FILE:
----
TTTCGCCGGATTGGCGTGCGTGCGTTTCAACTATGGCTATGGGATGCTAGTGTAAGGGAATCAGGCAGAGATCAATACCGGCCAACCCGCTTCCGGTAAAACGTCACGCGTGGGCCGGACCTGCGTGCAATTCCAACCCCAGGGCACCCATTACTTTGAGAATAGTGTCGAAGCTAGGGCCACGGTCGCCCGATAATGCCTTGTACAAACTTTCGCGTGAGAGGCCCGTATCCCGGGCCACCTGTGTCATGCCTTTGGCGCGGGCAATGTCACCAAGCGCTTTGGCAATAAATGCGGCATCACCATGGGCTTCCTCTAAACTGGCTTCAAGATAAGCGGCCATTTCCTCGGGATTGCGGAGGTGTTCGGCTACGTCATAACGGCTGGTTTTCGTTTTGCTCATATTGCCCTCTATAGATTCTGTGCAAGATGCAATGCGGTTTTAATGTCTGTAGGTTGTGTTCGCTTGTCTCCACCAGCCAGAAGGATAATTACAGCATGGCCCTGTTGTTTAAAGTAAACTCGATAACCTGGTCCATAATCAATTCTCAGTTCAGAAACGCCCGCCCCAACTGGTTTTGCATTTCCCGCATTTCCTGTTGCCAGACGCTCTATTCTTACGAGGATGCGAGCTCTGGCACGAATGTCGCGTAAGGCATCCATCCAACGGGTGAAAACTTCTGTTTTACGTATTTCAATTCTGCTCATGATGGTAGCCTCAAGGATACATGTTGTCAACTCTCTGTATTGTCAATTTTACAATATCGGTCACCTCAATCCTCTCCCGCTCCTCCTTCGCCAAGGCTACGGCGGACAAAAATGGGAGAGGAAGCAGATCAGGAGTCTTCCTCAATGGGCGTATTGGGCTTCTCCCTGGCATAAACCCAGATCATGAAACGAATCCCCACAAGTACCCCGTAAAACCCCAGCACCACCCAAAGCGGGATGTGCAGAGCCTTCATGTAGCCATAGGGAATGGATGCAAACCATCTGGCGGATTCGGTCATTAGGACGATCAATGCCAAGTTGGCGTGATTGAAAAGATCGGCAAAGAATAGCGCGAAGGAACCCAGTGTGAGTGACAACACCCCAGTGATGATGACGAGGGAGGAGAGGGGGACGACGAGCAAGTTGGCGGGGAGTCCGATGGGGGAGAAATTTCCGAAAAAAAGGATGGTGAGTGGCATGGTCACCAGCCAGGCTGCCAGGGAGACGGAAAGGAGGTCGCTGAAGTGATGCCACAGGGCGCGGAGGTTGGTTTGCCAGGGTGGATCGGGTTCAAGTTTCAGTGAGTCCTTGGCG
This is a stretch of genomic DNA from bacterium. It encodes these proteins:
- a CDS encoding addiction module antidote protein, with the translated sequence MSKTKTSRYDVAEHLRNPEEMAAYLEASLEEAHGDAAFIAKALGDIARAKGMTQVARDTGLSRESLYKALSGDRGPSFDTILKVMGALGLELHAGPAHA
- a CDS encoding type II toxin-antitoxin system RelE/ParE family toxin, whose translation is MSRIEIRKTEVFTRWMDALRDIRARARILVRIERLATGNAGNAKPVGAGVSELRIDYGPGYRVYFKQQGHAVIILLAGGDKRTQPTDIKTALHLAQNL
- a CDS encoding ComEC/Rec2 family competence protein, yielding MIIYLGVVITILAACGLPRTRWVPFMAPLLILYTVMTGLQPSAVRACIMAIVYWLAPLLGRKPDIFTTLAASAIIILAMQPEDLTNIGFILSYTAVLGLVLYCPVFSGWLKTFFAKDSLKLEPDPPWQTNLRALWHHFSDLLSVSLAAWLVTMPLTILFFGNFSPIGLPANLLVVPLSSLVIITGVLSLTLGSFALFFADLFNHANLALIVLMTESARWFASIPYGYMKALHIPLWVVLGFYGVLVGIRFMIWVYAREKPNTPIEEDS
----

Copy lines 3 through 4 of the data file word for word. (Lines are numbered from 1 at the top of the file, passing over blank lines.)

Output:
- a CDS encoding addiction module antidote protein, with the translated sequence MSKTKTSRYDVAEHLRNPEEMAAYLEASLEEAHGDAAFIAKALGDIARAKGMTQVARDTGLSRESLYKALSGDRGPSFDTILKVMGALGLELHAGPAHA
- a CDS encoding type II toxin-antitoxin system RelE/ParE family toxin, whose translation is MSRIEIRKTEVFTRWMDALRDIRARARILVRIERLATGNAGNAKPVGAGVSELRIDYGPGYRVYFKQQGHAVIILLAGGDKRTQPTDIKTALHLAQNL